Nonetheless, it is curious that the King's Noyse would have chosen for
this purpose works by Claudio Monteverdi, the best-known and perhaps greatest
composer of the seventeenth-century, andmore importantlyexcerpts
that are intrinsically linked to their original dramatic and musical contexts.
One wonders if these peculiar appropriations were motivated by historical
or interpretive forethought. Were these alterations thought to enhance
the originals or add deeper layers of meaning to the lesser known works?
Does The King's Noyse intend this as a bold demonstration of the flexibility
of violin band practice, their inherent right, as Ashworth had suggested,
to "help themselves to all the riches of the repertoire," including those
of the inestimable Claudio Monteverdi? Or, as this reviewer suspects,
were they persuaded to graft together compositions or substitute a text
merely because the parts seemed to fit together so well? Regardless, without
complete disclosure, it is the CD-buying public that is all the poorer,
misled by the illusion of historical authenticity.
Return to beginning
1. Jack Ashworth, CD booklet, The King's Delight,
Harmonia Mundi (HMU 907101). It is this observation, regrettably, that
leads Ashworth to make the all too-easy analogy between violin band players
and contemporary rock musicians and country musicians, with whom the "early
fiddlers undoubtedly would have felt kinship" (p. 8). The painting to
which Ashworth refers, showing a sixteenth-century couple dancing la
volta, is housed in the museum at Rennes, and reproduced in David
Boyden, History of the Violin and Violin Playing from its Origins to
1761 (Oxford: Oxford University Press, 1965).
Return to text
2. Jack Ashworth, CD booklet, Canzonetta,
Harmonia Mundi (HMU 901727), p. 6.
Return to text
3. Massimo Ossi, Program booklet, Stravaganze,
Harmonia Mundi HMU 901759, (p. 7), correctly points out the unreliability
of the attributions in Zanetti's collection; this should have been noted
in the contents list, which is all too sparing with details on sources
Return to text
4. Giovanni Rovetta, Madrigali concertilibro
primo: Opera seconda (Venice: Magni, 1629). An abridged facsimile
version is included in Italian Secular Song, 1601-1636, vol. 7,
ed. Gary Tomlinson (New York: Garland, 1986), pp. 74-83.
Return to text
5. On seventeenth-century laments, see Ellen Rosand,
"The Descending Tetrachord: An Emblem of Lament" Musical Quarterly
65 (1979), pp. 346-59 and Opera in Seventeenth-Century Venice (Berkeley:
University of California Press, 1991), pp. 361-86. A more conventional
strophic lament might certainly invite the addition of a ritornello; in
through-composed recitative laments, instrumental ritornelli are sometimes
used sparingly to heighten the dramatic intensity at special moments.
See, for example, Barbara Strozzi's "Sul Radon severo: Il lamento" in
which an adagio ritornello appears several times, yet is restricted to
the lyrical central section of the lament (Barbara Strozzi, Cantate,
ariette, e duetti, op. 2 [Venice: Gardano, 1651], 35-43; a facsimile
edition is included in Strozzi, Cantatas, ed. Ellen Rosand, vol.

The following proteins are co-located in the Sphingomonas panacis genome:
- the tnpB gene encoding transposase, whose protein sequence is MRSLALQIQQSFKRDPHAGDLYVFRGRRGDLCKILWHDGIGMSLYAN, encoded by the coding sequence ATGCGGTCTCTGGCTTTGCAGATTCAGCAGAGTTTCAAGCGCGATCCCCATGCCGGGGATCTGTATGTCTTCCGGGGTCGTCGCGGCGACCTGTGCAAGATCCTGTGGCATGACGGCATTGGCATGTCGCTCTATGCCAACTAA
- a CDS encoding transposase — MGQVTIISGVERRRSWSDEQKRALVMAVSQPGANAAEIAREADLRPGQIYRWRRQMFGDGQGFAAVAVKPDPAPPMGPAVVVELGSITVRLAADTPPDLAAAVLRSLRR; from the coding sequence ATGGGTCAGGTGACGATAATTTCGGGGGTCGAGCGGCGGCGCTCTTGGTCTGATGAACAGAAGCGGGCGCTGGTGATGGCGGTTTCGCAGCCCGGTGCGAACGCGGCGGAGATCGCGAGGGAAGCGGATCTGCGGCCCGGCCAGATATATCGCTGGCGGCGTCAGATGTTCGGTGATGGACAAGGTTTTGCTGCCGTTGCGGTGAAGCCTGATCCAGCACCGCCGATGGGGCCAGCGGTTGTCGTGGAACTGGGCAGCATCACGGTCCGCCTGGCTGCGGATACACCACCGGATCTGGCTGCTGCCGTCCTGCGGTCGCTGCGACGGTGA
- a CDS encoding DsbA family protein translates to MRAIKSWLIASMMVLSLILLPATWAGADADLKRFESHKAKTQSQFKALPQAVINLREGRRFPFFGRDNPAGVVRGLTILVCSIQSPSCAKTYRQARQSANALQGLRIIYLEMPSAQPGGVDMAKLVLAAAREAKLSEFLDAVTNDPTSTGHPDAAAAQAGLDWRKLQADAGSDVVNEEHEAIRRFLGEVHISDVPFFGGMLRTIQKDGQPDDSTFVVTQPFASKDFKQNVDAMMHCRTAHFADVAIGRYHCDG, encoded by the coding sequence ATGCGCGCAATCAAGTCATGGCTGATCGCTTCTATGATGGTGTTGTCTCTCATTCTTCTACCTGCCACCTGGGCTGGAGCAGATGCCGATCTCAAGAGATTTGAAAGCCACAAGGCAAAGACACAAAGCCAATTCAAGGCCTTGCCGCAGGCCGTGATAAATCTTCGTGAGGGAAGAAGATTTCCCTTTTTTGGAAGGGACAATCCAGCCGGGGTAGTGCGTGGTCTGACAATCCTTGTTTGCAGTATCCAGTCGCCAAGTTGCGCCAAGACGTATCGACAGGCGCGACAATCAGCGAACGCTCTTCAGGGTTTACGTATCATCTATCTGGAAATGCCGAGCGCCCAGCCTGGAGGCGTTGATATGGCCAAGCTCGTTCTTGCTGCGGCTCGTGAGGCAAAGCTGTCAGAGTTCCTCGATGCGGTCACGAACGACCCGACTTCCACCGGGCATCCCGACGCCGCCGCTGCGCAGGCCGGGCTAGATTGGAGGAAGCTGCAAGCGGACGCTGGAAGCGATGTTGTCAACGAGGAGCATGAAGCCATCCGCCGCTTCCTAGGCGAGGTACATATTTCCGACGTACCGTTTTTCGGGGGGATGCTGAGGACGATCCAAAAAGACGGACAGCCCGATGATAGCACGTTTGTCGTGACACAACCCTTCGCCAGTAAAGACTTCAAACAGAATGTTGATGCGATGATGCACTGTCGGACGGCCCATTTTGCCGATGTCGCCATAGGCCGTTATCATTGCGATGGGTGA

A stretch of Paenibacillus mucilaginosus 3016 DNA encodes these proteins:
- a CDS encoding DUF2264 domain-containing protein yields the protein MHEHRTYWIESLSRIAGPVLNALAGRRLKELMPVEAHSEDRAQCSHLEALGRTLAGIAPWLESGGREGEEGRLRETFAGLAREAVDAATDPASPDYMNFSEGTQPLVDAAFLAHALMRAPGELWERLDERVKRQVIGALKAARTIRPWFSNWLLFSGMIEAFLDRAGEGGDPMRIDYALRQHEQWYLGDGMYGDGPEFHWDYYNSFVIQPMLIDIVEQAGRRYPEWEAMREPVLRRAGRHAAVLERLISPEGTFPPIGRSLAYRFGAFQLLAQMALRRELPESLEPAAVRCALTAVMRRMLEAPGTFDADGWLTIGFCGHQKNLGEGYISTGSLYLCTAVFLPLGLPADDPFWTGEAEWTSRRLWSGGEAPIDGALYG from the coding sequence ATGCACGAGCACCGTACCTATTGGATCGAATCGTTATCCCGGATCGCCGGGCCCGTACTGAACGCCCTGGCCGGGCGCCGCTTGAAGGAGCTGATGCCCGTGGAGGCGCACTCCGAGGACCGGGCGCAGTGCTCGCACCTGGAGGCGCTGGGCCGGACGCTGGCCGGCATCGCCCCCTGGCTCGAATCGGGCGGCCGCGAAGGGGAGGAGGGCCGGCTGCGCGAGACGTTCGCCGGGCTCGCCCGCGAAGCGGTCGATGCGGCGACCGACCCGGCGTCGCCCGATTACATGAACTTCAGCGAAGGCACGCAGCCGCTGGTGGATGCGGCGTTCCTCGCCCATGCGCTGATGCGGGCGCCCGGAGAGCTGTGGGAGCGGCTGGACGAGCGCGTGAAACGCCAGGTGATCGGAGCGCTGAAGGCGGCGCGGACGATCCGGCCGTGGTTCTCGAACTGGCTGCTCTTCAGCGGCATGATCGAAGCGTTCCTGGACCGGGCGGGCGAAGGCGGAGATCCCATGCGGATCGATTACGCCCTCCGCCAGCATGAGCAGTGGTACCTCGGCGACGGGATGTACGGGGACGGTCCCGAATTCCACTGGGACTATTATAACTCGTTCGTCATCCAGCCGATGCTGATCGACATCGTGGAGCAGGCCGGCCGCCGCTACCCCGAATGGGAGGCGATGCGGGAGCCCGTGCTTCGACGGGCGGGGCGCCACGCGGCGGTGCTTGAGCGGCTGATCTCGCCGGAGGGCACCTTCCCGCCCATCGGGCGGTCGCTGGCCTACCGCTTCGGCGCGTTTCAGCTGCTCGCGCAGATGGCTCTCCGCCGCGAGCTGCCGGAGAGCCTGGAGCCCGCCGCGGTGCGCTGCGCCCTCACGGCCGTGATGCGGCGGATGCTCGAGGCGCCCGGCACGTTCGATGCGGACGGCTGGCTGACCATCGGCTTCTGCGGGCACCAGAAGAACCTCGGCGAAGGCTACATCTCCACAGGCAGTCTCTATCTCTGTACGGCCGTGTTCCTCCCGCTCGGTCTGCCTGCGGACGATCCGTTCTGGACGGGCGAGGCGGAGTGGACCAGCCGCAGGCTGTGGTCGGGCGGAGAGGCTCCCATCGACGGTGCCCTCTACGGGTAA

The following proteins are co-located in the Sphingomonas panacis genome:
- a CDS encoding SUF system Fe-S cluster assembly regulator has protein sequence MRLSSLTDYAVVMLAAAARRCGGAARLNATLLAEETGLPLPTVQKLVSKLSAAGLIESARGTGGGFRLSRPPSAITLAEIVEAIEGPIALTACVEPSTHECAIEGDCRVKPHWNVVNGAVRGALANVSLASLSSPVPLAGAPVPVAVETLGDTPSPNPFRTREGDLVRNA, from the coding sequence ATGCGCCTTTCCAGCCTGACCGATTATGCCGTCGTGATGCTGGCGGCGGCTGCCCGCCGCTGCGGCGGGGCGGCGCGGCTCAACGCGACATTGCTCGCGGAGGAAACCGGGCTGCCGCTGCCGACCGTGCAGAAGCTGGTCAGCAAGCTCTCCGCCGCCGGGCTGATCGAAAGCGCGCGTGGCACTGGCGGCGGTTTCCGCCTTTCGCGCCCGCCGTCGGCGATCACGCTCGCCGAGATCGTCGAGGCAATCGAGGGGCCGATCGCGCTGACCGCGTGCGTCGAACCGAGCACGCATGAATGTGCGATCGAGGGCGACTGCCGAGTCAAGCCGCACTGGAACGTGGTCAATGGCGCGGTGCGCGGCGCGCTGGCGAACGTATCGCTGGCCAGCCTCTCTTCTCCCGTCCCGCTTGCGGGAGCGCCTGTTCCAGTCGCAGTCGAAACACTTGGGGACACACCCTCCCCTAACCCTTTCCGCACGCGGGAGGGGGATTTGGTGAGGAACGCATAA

5, Italian Cantata in the Seventeenth-Century [New York: Garland
Press, 1986], p. 39).
Return to text
6. It is noteworthy, however, that Monteverdi published
this work repeatedly without the choral interruptions. Nicholas Harnoncourt
dealt with this issue creatively some twenty years ago by separating the
sections of the lament with string arrangements based on the five-part
madrigal version of the lament. (Cathy Berberian Sings Monteverdi,
Concentus Musicus Wien, dir. Nikolaus Harnoncourt. [Telefunken 6.41956
AW]. I am grateful to Massimo Ossi for pointing this out to me.)
Return to text
7. On Euridice's silence in Orfeo, see Susan McClary, "Constructions of Gender in Monteverdi's Dramatic Music," Feminine
Endings (Minneapolis: University of Minnesota Press, 1991), pp. 42-4.
Return to text
The Harmonia Mundi releases by The King's Noyse
include: The King's Delight: Seventeenth-century ballads for violin
band and voice (HMU 901701) and Canzonetta: sixteenth-century canzoni
and instrumental dances (HMU 907101), both featuring Ellen Hargis and
Paul O'Dette; Mascherada: Music at the Bückeburg Court of
Ernst III (HMU 907165) and Lamentations, Motets and String Music (Music of Thomas Tallis), directed by Paul Hillier and David Douglass
(HMU 901754) (cf. "Briefly Noted, below).
Return to text
Contents of CD:
Return to text
Giovanni Maria Trabaci (1575-1647), Gagliarda terza sopra la mantoana
Giovanni Leonarda Dell'Arpa (1525-1602), Gagliarda
Claudio Monteverdi (1567-1643) Non ha'l ciel cotanti lumi
Jacopo Peri (1561-1633), Qual cadavero spirante
Carlo Farina (?1600-?1640), Pavana seconda
Filippo Vitali (1590-1653), Se pur è ver
Gasparo Zanetti (fl 1626-45), from Il Scolaro (1645): Aria del gran duca, Gagliarda di Santino detto la muzza, La bergamesca, Basso delle ninfe, Bassa gioiosa, Il cefarino
Don Giovanni Maria Sabino (late 16th cent.-1649), Gagliarda Falsa
Giovanni Rovetta (?1595-1668), La lagrime d'Erminia (with sinfonia/ritornello by Monteverdi)
Dario Castello (fl early 17th cent.), from Sonata concertate . . .libro secondo (1629): Sonata XVI a 4
Jacopo Peri, O durezza di ferro
Carlo Gesualdo (?1561-1613), Gagliarda
Jacopo Peri, Un dì, soletto
Giovanni Maria Trabaci, Gagliarda prima detta La galante, Consonanze stravaganti.